3. Travel

Expenses you incur during business-related travel are deductible on lines 24a and b of Schedule C

All of these travel expenses, other than meals, are 100% deductible. 

Meals are 50% deductible. The IRS figures you’d be eating anyway so they only allow a partial deduction. To see more about deducting meals during travel, see my article on expensing business meals

4. Advertising – Including Meals

Advertising expenses differ widely depending on your business model and industry. What one person classifies as advertising, another might classify elsewhere on Schedule C.

. For example, if you’re business is an online store, website expenses may not be best categorized as advertising. Your website IS your business. But for someone who’s business is completely offline, their website would be purely for promotional purposes.

And just like meals you have during business related travel, you can deduct 50% of the cost of other business related meals, such as those for promotional purposes. I go into detail about writing off meals in my article Expensing Business Meals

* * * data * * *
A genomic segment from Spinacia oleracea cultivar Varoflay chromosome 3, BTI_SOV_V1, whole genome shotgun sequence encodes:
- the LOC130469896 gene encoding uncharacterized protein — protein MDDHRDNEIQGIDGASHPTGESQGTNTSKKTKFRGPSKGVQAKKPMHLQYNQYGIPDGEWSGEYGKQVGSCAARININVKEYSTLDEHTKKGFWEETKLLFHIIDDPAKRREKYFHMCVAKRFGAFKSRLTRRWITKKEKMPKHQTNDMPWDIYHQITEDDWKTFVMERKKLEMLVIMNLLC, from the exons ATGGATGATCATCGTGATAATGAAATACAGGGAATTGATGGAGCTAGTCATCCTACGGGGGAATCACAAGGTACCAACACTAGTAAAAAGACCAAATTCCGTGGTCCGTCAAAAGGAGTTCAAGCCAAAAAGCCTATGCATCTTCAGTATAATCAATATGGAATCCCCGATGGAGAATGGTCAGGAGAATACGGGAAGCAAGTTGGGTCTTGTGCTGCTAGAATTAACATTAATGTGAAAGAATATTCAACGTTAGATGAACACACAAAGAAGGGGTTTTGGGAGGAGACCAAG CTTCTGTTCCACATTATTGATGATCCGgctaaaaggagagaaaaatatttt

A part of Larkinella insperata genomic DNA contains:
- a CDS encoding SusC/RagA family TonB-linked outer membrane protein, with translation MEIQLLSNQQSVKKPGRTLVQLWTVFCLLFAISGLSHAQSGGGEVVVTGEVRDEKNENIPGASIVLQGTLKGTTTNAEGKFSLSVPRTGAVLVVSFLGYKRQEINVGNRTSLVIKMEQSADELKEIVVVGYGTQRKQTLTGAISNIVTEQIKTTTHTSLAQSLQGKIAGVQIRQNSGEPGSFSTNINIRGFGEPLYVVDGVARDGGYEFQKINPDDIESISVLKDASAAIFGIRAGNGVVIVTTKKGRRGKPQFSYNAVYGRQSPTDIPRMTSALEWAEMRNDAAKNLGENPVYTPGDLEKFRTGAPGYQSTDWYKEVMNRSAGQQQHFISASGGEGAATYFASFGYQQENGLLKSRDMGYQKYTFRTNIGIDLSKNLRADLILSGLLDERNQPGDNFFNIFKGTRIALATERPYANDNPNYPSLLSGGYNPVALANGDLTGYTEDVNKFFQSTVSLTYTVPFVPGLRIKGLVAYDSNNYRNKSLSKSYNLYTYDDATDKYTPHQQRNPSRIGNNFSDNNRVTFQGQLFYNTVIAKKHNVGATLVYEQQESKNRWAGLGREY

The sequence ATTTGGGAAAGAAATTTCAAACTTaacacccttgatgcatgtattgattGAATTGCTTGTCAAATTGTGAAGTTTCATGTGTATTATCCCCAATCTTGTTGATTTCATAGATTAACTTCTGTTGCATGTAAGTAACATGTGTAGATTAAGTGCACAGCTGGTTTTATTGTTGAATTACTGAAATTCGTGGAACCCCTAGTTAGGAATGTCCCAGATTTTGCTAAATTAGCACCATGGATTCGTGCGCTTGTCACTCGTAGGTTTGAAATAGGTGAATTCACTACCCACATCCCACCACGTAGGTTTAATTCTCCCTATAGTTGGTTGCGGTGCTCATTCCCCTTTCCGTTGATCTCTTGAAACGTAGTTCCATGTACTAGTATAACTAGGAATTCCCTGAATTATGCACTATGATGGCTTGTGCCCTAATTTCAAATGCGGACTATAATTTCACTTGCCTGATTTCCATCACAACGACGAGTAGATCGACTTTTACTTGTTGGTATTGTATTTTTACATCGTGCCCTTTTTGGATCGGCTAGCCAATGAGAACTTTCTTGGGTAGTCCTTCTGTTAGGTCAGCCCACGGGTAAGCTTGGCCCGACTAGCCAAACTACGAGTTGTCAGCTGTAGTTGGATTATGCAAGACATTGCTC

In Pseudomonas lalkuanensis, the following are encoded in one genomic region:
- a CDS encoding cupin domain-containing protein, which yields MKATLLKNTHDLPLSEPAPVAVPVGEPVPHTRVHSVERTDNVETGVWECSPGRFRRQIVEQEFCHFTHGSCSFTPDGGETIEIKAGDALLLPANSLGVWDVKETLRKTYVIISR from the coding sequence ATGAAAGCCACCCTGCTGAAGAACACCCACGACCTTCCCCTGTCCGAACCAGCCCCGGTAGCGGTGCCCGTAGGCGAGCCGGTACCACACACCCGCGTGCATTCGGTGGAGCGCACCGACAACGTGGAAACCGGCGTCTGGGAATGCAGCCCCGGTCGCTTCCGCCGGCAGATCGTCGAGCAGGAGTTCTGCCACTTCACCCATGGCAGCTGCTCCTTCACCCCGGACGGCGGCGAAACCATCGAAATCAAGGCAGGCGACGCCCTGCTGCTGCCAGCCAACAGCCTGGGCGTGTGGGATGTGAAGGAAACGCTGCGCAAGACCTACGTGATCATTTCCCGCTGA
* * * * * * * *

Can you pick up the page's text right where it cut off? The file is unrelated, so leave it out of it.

There is a lot of conflicting guidance, both online and even in the IRS publications when it comes to more tech-related advertising expenses. For instance, would your yearly subscription to website hosting service, including a rented domain and website features (for instance WordPress) be classified as advertising (I would say yes) or under rent expenses on line 20b (I have seen this advised as well). I have seen it both ways and reading the IRS publications doesn’t give a specific answer for this, only general guidelines. 

If you’re concerned, I would urge you to seek a licensed tax professional. 

5. Office Supplies

This is simple, supplies you use for your office are deductible. 

6. Retirement Contributions